• The clean electricity investment credit (ITC), which supports new investment in clean energy installations. Project developers can receive a base credit worth 30 percent of the project’s value, provided they meet certain labor standards. 
  • The clean electricity production tax credit (PTC), which subsidizes the production of clean energy. This tax credit awards credits to clean energy sources on a per-kilowatt-hour basis. For every kWh of clean energy generated, the producer gets a base credit of 2.6¢/kWh, provided they meet certain labor standards. Historically, that’s been roughly equivalent in value to the 30 percent ITC. It’s worth noting that a given project can only receive the PTC or ITC, not both. 


What projects are eligible?

ITC or PTC Eligible

multiple solar and wind technologies, municipal solid waste, geothermal (electric), and tidal

ITC Eligible


energy storage technologies, microgrid controllers, fuel cells, geothermal (heat pump and direct use), combined heat & power, microturbines, and interconnection costs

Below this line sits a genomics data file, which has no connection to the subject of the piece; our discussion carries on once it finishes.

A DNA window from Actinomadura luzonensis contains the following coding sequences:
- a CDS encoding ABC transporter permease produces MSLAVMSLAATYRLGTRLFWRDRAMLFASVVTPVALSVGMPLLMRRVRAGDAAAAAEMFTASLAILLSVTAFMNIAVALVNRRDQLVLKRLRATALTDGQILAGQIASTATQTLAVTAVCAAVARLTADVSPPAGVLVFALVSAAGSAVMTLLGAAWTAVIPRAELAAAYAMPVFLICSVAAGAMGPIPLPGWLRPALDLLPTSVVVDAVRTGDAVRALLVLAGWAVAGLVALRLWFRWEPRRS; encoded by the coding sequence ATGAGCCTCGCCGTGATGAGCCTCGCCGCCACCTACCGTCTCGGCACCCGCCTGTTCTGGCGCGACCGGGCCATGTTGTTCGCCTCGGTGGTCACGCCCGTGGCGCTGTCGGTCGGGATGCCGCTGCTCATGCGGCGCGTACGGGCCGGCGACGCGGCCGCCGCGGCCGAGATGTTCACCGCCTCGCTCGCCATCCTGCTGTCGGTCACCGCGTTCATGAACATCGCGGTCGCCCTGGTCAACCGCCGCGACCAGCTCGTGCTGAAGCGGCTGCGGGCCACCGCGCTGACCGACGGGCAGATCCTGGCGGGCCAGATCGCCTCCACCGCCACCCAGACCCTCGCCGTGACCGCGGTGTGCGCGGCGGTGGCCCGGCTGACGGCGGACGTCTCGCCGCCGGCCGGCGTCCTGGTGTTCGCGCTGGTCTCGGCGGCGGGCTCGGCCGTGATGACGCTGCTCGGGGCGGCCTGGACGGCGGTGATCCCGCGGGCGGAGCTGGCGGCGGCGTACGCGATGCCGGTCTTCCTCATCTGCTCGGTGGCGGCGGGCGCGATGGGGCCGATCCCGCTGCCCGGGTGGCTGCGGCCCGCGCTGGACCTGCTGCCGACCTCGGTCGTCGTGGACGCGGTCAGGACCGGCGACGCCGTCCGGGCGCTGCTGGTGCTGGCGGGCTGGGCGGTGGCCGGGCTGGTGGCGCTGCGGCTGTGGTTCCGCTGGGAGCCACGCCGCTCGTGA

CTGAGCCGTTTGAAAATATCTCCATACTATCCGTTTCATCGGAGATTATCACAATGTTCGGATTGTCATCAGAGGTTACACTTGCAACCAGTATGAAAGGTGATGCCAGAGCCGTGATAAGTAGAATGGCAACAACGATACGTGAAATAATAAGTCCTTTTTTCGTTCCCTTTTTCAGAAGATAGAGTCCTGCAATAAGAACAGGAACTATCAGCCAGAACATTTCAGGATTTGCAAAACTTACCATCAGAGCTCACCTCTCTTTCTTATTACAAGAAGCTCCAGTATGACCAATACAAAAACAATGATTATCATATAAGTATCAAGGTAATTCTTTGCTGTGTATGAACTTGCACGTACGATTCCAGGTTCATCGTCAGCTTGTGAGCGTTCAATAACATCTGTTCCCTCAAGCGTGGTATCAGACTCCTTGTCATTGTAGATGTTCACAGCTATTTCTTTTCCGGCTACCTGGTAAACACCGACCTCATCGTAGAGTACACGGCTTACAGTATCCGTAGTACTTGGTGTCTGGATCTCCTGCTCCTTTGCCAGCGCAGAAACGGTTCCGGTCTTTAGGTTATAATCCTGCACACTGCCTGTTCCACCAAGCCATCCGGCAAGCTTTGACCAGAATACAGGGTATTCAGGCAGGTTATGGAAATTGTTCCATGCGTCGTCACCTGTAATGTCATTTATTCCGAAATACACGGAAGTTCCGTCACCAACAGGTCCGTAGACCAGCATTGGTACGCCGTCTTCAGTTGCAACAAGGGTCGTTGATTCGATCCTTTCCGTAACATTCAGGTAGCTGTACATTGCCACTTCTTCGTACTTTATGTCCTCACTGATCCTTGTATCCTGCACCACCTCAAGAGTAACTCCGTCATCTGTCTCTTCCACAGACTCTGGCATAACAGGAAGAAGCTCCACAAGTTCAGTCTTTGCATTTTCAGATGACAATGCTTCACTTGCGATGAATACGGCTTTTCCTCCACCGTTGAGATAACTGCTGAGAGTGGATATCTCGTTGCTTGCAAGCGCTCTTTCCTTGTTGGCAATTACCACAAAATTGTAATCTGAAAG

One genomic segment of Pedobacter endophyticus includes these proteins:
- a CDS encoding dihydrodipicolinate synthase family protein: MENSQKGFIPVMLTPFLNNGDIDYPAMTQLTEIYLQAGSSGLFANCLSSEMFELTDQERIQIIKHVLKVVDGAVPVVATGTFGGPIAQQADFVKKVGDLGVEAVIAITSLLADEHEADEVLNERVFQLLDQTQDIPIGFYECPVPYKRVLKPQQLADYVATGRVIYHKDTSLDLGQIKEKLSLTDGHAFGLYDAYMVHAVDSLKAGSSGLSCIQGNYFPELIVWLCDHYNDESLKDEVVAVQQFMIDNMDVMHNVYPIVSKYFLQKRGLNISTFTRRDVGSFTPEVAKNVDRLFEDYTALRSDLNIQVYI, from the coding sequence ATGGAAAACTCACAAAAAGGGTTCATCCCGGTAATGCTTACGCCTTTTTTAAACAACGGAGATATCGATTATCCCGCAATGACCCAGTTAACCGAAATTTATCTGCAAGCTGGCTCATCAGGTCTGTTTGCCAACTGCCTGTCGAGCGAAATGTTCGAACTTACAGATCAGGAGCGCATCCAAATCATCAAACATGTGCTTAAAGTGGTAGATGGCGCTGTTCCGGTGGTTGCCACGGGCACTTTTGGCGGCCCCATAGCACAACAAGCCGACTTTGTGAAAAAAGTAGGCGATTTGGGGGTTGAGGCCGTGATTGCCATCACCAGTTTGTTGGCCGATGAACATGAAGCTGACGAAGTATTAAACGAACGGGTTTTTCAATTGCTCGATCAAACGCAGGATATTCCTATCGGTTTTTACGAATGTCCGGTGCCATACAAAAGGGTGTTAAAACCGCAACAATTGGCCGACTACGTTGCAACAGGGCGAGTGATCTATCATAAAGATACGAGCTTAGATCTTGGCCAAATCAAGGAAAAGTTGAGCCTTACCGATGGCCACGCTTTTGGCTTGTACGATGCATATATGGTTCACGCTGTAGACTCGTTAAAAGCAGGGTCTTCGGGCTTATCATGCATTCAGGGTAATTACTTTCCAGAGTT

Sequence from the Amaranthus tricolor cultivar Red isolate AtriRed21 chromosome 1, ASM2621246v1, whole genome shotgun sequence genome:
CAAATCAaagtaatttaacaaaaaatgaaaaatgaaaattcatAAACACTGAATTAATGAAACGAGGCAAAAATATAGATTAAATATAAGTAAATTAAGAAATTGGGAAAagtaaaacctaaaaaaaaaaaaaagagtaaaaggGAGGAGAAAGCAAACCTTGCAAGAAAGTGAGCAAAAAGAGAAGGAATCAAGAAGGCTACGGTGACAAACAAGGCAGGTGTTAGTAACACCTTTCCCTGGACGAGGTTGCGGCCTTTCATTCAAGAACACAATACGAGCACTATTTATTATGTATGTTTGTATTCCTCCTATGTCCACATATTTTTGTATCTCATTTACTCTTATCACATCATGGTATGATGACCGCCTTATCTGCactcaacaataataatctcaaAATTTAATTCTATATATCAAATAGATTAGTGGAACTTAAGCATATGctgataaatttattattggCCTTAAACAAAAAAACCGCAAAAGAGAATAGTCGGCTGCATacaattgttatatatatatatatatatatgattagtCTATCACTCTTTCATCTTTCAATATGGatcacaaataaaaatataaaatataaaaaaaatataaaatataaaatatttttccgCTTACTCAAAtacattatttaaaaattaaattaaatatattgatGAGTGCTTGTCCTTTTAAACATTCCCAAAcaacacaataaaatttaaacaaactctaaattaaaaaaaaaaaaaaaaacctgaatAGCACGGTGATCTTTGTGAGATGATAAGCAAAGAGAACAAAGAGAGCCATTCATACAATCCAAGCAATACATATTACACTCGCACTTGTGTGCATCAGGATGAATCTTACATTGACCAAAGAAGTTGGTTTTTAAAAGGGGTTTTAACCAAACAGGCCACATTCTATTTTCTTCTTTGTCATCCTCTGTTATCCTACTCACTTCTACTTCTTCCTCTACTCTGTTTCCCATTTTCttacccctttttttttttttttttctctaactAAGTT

PTC Eligible


biomass, landfill gas, hydroelectric, marine and hydrokinetic

Clean energy projects elegible for the investment tax credit (ITC) or production tax credit (PTC). (Source: EPA)



Here’s the icing on the cake: the Energy Community Tax Credit Bonus. On top of the base tax credit, the Energy Community Tax Credit Bonus provides an additional bonus of 10 percent for production tax credits and 10 percentage points for investment tax credits. Larger projects that don’t meet the labor adder benchmarks, including paying prevailing wages and hiring apprenticies, only receive a 2-percentage point increase in the value of the ITC. This makes sense because a just transition means that workers should receive prevailing wages in a more equitable clean energy economy.